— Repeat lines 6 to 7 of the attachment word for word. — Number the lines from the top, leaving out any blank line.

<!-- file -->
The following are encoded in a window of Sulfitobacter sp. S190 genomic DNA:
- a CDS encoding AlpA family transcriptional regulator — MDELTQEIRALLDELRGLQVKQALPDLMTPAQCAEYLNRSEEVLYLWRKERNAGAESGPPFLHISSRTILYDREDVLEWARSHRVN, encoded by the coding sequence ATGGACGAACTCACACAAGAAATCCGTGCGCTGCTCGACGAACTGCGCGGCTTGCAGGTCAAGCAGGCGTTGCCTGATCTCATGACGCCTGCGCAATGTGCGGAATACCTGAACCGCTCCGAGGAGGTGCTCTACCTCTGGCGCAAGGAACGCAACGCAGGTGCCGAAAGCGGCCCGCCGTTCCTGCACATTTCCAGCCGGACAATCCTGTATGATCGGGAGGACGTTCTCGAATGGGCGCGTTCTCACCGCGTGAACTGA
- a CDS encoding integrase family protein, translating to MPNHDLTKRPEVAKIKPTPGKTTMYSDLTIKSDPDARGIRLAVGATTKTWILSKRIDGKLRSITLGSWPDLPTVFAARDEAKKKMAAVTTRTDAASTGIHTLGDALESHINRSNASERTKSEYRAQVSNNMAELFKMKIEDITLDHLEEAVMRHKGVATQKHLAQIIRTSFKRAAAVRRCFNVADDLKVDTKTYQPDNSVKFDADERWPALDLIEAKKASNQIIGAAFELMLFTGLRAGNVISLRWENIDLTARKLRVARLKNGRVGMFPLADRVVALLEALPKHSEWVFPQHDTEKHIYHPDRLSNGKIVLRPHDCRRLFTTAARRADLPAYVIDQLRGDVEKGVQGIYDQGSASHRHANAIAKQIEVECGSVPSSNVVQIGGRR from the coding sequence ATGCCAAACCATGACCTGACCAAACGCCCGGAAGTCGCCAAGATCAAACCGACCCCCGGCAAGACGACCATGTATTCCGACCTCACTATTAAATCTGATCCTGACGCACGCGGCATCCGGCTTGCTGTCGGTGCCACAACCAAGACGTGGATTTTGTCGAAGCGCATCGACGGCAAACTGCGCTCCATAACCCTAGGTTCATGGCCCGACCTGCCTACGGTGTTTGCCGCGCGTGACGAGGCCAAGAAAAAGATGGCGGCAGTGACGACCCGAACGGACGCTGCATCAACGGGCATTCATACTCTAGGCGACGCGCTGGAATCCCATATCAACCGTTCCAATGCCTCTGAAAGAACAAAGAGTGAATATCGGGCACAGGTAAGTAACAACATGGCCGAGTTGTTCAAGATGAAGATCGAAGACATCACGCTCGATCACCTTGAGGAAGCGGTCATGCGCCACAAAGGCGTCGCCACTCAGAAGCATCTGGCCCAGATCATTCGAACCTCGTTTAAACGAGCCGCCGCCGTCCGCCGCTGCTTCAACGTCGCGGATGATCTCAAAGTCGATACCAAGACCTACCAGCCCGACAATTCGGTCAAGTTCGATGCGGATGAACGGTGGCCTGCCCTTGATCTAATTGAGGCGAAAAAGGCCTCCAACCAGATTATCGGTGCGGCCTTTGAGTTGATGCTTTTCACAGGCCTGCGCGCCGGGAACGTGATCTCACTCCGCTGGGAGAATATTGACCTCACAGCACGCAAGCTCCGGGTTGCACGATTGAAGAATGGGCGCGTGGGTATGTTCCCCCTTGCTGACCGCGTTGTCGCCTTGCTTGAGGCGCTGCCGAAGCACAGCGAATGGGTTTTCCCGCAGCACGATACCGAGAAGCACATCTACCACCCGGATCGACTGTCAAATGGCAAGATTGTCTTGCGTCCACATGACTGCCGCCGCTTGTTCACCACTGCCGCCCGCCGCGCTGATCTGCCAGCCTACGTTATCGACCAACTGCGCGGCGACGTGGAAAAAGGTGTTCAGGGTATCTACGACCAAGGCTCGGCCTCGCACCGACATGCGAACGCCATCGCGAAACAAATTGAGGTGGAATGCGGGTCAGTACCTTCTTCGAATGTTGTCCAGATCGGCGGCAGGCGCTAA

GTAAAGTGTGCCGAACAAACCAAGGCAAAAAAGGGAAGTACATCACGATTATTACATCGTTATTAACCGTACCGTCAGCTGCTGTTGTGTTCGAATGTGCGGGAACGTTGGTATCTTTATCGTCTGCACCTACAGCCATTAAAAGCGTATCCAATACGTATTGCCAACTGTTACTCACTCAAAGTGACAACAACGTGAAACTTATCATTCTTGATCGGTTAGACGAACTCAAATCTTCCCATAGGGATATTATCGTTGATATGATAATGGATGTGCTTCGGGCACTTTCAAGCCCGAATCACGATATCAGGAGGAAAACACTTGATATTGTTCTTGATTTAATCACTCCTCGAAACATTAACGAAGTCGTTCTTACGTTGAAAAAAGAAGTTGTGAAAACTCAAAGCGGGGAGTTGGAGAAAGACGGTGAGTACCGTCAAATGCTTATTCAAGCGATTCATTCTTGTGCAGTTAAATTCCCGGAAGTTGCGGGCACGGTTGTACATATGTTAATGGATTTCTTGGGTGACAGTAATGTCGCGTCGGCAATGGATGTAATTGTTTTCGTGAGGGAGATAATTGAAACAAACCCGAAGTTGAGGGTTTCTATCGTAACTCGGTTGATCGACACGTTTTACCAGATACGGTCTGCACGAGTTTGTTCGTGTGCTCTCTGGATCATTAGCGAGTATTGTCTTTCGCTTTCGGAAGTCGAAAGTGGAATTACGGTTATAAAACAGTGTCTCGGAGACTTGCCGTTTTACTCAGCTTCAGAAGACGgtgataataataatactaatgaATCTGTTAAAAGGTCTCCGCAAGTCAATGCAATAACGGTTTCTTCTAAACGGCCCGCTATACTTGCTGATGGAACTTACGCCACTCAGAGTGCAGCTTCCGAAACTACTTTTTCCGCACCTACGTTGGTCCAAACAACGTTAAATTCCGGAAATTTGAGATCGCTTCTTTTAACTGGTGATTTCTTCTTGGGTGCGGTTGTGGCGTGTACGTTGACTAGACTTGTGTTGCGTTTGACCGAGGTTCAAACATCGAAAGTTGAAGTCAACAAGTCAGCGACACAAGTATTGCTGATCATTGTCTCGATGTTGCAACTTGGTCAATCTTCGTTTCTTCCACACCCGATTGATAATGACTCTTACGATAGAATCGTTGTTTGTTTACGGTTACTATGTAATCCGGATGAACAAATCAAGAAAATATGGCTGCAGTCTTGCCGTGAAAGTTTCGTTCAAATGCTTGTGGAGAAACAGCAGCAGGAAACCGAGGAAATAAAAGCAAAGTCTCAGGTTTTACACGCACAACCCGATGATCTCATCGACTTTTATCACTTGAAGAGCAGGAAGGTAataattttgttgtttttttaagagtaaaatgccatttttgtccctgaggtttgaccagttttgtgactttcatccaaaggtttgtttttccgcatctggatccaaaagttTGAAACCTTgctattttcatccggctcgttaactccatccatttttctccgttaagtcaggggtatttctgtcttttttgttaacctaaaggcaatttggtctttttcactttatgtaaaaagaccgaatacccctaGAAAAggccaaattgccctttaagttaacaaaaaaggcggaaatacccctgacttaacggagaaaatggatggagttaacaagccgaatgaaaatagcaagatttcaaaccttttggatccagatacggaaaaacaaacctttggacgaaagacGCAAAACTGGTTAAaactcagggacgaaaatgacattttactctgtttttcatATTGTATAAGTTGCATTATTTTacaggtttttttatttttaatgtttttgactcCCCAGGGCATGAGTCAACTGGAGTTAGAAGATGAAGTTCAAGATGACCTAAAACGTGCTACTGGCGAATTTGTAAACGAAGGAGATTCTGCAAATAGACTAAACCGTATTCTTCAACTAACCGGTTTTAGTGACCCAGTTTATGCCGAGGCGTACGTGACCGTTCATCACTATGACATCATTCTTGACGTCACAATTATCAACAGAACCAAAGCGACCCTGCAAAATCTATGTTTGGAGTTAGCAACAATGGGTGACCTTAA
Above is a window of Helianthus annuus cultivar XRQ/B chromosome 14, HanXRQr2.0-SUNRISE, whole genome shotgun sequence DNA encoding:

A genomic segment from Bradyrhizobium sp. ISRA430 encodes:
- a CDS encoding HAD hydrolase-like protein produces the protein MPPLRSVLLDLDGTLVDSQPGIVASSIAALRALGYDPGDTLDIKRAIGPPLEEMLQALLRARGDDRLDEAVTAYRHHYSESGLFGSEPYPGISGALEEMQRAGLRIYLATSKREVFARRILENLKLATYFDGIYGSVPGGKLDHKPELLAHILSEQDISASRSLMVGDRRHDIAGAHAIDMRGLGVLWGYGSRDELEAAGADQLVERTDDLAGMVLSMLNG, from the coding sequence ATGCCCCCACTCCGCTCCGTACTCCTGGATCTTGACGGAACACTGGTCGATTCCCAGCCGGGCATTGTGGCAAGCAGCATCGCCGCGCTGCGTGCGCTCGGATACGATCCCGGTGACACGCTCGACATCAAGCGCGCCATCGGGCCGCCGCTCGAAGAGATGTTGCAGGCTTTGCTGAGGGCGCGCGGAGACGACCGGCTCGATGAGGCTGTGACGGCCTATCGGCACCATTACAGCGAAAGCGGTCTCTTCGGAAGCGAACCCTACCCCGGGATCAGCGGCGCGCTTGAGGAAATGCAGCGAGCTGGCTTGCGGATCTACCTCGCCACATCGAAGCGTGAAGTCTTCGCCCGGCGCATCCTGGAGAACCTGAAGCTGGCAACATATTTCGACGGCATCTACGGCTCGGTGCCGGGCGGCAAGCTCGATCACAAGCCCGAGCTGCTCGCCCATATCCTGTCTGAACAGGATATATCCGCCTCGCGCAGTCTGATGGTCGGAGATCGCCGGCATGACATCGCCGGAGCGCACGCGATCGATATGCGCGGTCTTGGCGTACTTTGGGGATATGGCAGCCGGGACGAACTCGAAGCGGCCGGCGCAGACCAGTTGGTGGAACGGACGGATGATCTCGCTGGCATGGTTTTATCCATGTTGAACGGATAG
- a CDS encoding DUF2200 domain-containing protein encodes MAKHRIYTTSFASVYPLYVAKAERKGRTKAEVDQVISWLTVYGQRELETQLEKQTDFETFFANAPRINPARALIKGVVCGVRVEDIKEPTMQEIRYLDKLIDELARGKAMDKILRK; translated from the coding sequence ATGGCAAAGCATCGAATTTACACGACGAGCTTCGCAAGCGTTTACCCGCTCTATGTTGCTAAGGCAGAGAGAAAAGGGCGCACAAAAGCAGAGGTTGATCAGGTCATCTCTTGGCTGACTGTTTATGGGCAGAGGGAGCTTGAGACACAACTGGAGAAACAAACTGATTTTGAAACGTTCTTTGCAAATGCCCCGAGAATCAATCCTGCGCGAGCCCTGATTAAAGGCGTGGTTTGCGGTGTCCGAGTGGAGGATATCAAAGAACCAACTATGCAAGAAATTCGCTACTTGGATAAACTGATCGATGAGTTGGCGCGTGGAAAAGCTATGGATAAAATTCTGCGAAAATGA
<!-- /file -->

A genomic segment from Bradyrhizobium sp. ISRA430 encodes:
- a CDS encoding HAD hydrolase-like protein produces the protein MPPLRSVLLDLDGTLVDSQPGIVASSIAALRALGYDPGDTLDIKRAIGPPLEEMLQALLRARGDDRLDEAVTAYRHHYSESGLFGSEPYPGISGALEEMQRAGLRIYLATSKREVFARRILENLKLATYFDGIYGSVPGGKLDHKPELLAHILSEQDISASRSLMVGDRRHDIAGAHAIDMRGLGVLWGYGSRDELEAAGADQLVERTDDLAGMVLSMLNG, from the coding sequence ATGCCCCCACTCCGCTCCGTACTCCTGGATCTTGACGGAACACTGGTCGATTCCCAGCCGGGCATTGTGGCAAGCAGCATCGCCGCGCTGCGTGCGCTCGGATACGATCCCGGTGACACGCTCGACATCAAGCGCGCCATCGGGCCGCCGCTCGAAGAGATGTTGCAGGCTTTGCTGAGGGCGCGCGGAGACGACCGGCTCGATGAGGCTGTGACGGCCTATCGGCACCATTACAGCGAAAGCGGTCTCTTCGGAAGCGAACCCTACCCCGGGATCAGCGGCGCGCTTGAGGAAATGCAGCGAGCTGGCTTGCGGATCTACCTCGCCACATCGAAGCGTGAAGTCTTCGCCCGGCGCATCCTGGAGAACCTGAAGCTGGCAACATATTTCGACGGCATCTACGGCTCGGTGCCGGGCGGCAAGCTCGATCACAAGCCCGAGCTGCTCGCCCATATCCTGTCTGAACAGGATATATCCGCCTCGCGCAGTCTGATGGTCGGAGATCGCCGGCATGACATCGCCGGAGCGCACGCGATCGATATGCGCGGTCTTGGCGTACTTTGGGGATATGGCAGCCGGGACGAACTCGAAGCGGCCGGCGCAGACCAGTTGGTGGAACGGACGGATGATCTCGCTGGCATGGTTTTATCCATGTTGAACGGATAG